Officials in the Republican National Committee and in McCain’s campaign say they have much in common with conservatives. They say their conversations as they approach the convention suggest there will not be a nasty platform fight.
McCain will have to make peace with the conservatives, the hard core ones, if he is to get the totally support that he will need to be the president elect.
Mary McLeod Bethune, educator and civil rights activist, born – 1875
Today in Labor History is a bit lean, at much could be found that happened on this day….sorry.
The sharp and relentless push to the right by the Senator Barack Obama has evoked a flood of worried responses from some of those who had promoted illusions in Democratic Party’s presumptive presidential nominee during the protracted primary season.
A series of high-profile statements by Obama, apparently calculated to disassociate himself from what is vaguely referred to as the “left,” are the source of this consternation.
In the space of barely a week, the candidate declared his support for a bill that he will vote for this week legalizing the Bush administration’s massive domestic wiretapping program and giving retroactive immunity to the telecom companies that facilitated it; opposed a decision by the US Supreme Court opposing the extension of the death penalty to crimes other than homicide and appealed to the Christian right with a pledge of double funding for “faith-based” programs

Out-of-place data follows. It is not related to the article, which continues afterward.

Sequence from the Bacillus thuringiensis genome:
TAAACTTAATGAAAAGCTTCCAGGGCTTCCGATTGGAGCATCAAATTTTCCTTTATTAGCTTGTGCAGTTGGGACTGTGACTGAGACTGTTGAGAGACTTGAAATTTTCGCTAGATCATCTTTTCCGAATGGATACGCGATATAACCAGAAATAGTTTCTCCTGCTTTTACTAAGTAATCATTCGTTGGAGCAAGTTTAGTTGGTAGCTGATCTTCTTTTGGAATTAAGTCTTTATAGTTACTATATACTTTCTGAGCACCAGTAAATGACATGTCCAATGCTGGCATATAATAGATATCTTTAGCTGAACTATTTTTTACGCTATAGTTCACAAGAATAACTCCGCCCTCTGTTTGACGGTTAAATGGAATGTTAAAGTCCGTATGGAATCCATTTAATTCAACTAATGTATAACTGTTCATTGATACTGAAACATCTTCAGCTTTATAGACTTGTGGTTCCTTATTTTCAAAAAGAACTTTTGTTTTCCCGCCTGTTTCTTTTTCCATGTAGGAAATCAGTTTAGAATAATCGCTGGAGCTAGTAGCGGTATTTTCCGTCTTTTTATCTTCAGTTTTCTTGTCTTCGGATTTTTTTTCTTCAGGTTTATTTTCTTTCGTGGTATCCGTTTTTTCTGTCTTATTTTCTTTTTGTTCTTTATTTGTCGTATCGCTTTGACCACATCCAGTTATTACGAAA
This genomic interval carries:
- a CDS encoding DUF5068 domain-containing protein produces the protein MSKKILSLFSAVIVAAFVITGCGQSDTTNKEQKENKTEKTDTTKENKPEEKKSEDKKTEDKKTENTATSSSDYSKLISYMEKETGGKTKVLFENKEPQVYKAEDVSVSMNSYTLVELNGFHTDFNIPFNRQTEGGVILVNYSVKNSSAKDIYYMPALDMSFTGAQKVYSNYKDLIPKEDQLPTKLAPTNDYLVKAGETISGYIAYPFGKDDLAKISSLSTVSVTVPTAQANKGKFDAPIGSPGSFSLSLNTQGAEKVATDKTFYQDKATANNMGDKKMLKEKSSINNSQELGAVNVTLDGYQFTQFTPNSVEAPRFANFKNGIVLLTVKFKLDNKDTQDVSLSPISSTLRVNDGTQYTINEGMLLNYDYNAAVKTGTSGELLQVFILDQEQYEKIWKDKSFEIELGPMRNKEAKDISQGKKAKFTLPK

Among the more foul responses to Obama’s lurch to the right came from the former Vietnam War protester and longtime Democratic state legislator Tom Hayden. Together with Carl Davidson, an ex-Maoist shill for the Democratic Party, Hayden established a group calling itself “Progressives for Obama.”
In a July 5 column in the Nation, Hayden acknowledges that Obama’s “core position on Iraq has always been more ambiguous than audacious” while warning that “as his latest remarks are questioned by the Republicans, the mainstream media and the antiwar movement,” his candidacy could be placed “at risk.”
If the candidate is more openly promoting his right-wing agenda now, it is not in interests of gaining votes. Over two-thirds of the American people want an end to the war and the overwhelming majority is hostile to the Bush administration; he does not have to appeal to some vast right-wing constituency. On the contrary, Obama is making his pitch to the ruling elite, attempting to cast himself as “presidential,” i.e., someone who is prepared to do whatever it takes to defend the interests of American capitalism, both at home and abroad.
Key lawmakers, including Democratic presidential candidate Barack Obama, criticized the Bush administration Wednesday for increased exports to Iran despite tough talk about its nuclear ambitions and meddling in Iraq.